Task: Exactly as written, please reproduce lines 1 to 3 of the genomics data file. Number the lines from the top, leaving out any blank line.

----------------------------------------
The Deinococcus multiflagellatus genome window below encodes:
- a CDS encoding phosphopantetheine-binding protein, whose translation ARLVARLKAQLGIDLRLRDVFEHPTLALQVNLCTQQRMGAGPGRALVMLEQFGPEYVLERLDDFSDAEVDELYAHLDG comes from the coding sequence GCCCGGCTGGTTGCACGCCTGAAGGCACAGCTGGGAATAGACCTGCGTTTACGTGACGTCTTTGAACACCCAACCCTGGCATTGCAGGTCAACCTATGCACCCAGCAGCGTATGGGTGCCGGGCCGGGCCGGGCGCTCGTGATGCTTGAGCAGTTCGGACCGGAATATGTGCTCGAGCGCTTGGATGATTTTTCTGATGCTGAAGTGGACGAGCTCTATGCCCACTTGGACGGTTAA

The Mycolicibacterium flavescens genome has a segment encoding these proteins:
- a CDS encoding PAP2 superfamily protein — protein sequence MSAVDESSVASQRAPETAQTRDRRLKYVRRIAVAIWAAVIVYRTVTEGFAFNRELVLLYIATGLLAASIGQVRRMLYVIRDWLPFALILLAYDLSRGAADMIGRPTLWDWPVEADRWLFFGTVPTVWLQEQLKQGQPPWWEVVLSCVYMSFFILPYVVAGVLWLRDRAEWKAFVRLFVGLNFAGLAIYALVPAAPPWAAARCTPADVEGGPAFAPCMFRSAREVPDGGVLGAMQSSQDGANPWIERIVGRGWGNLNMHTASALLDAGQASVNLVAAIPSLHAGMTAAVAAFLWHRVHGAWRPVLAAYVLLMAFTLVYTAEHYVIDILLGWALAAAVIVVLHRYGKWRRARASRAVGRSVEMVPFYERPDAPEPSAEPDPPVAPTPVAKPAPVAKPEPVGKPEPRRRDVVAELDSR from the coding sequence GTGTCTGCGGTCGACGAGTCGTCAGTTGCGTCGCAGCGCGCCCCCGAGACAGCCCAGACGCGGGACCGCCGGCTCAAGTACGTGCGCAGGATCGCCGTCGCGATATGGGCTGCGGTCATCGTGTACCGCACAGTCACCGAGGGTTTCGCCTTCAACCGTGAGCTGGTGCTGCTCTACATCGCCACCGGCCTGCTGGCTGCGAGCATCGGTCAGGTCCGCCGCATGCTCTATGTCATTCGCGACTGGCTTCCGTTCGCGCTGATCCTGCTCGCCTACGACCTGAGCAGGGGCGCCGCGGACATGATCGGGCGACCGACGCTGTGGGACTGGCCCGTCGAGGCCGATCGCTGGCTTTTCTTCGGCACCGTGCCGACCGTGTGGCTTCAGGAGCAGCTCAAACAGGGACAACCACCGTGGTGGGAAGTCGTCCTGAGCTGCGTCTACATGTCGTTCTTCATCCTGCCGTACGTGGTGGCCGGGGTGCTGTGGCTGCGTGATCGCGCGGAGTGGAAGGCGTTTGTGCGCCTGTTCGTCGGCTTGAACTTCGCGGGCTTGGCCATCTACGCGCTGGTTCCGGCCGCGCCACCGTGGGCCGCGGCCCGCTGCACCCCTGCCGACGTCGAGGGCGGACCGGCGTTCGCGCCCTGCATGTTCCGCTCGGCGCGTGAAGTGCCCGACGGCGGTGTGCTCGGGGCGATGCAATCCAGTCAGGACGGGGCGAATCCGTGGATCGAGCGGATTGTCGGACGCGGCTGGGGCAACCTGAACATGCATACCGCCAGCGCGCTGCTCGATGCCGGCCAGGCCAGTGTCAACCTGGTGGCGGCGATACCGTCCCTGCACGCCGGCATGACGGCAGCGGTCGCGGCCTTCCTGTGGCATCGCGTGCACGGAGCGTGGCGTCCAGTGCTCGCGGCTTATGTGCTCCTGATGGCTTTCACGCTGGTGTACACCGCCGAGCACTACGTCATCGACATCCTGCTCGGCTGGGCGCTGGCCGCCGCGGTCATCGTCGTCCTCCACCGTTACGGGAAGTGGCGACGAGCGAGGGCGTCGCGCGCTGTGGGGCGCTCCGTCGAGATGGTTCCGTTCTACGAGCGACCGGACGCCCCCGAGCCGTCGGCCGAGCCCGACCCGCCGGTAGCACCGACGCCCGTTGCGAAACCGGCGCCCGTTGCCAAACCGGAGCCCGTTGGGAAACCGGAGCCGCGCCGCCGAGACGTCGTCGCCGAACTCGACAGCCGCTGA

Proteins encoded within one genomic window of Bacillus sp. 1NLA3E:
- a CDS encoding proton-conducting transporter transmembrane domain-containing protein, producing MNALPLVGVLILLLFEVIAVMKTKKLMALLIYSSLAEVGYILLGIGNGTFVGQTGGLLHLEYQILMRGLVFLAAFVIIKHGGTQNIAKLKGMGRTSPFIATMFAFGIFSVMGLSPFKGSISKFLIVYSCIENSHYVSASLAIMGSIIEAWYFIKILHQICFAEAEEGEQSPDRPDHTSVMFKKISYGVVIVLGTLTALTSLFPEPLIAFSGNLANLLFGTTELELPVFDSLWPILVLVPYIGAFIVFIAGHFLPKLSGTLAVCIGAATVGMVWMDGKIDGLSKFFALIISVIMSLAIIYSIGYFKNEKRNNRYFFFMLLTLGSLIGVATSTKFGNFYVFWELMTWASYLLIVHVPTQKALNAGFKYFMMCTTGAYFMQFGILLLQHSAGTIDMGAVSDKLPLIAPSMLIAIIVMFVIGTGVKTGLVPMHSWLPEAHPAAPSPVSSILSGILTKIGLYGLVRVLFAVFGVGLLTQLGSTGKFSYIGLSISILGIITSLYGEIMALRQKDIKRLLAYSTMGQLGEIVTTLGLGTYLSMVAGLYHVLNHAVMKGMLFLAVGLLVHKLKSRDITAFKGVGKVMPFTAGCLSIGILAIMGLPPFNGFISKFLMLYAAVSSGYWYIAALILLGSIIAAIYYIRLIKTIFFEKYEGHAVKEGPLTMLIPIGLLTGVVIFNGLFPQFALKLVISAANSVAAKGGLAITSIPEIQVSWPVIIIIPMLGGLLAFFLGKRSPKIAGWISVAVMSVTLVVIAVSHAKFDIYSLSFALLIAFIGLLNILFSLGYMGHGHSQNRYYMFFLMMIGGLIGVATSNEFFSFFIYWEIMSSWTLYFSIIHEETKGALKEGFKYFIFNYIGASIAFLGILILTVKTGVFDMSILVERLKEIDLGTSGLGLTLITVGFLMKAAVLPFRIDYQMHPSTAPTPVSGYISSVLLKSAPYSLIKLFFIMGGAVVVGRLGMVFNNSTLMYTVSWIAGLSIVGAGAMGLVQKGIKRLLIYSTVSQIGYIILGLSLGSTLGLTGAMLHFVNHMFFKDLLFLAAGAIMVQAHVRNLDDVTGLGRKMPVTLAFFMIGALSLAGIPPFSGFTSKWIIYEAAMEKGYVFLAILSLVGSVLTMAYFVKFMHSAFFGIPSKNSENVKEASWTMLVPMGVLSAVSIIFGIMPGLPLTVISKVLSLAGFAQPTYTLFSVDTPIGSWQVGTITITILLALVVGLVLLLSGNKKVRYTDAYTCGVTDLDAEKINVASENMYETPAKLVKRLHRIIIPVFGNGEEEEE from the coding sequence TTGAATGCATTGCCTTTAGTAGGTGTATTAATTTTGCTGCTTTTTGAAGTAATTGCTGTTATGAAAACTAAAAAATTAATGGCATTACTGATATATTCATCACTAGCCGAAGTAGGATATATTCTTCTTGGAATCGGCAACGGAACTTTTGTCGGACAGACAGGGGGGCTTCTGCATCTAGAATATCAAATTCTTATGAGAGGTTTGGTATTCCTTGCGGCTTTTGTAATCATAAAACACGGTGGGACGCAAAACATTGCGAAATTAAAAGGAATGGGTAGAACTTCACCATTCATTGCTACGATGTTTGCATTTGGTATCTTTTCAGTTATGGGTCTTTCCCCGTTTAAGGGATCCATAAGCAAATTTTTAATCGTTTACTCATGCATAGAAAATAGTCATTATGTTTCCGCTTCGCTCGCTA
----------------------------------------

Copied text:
The Deinococcus multiflagellatus genome window below encodes:
- a CDS encoding phosphopantetheine-binding protein, whose translation ARLVARLKAQLGIDLRLRDVFEHPTLALQVNLCTQQRMGAGPGRALVMLEQFGPEYVLERLDDFSDAEVDELYAHLDG comes from the coding sequence GCCCGGCTGGTTGCACGCCTGAAGGCACAGCTGGGAATAGACCTGCGTTTACGTGACGTCTTTGAACACCCAACCCTGGCATTGCAGGTCAACCTATGCACCCAGCAGCGTATGGGTGCCGGGCCGGGCCGGGCGCTCGTGATGCTTGAGCAGTTCGGACCGGAATATGTGCTCGAGCGCTTGGATGATTTTTCTGATGCTGAAGTGGACGAGCTCTATGCCCACTTGGACGGTTAA

The Mycolicibacterium flavescens genome has a segment encoding these proteins: